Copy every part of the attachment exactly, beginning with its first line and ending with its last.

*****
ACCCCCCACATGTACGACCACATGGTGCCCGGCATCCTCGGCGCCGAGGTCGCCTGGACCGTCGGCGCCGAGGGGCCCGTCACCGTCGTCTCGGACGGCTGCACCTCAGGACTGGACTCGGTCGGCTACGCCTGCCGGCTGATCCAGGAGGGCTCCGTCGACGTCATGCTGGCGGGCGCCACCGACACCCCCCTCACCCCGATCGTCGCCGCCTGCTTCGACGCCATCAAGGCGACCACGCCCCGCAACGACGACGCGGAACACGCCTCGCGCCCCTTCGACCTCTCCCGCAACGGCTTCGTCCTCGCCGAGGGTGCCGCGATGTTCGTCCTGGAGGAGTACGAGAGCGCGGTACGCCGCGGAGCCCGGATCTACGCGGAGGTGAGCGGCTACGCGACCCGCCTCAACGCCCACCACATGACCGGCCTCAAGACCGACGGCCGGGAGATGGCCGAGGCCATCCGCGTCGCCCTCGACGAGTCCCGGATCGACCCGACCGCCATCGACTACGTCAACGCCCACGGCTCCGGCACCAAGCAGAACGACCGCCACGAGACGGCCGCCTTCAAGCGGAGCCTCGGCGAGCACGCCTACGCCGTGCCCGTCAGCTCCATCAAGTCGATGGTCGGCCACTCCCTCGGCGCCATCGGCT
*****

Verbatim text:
ACCCCCCACATGTACGACCACATGGTGCCCGGCATCCTCGGCGCCGAGGTCGCCTGGACCGTCGGCGCCGAGGGGCCCGTCACCGTCGTCTCGGACGGCTGCACCTCAGGACTGGACTCGGTCGGCTACGCCTGCCGGCTGATCCAGGAGGGCTCCGTCGACGTCATGCTGGCGGGCGCCACCGACACCCCCCTCACCCCGATCGTCGCCGCCTGCTTCGACGCCATCAAGGCGACCACGCCCCGCAACGACGACGCGGAACACGCCTCGCGCCCCTTCGACCTCTCCCGCAACGGCTTCGTCCTCGCCGAGGGTGCCGCGATGTTCGTCCTGGAGGAGTACGAGAGCGCGGTACGCCGCGGAGCCCGGATCTACGCGGAGGTGAGCGGCTACGCGACCCGCCTCAACGCCCACCACATGACCGGCCTCAAGACCGACGGCCGGGAGATGGCCGAGGCCATCCGCGTCGCCCTCGACGAGTCCCGGATCGACCCGACCGCCATCGACTACGTCAACGCCCACGGCTCCGGCACCAAGCAGAACGACCGCCACGAGACGGCCGCCTTCAAGCGGAGCCTCGGCGAGCACGCCTACGCCGTGCCCGTCAGCTCCATCAAGTCGATGGTCGGCCACTCCCTCGGCGCCATCGGCT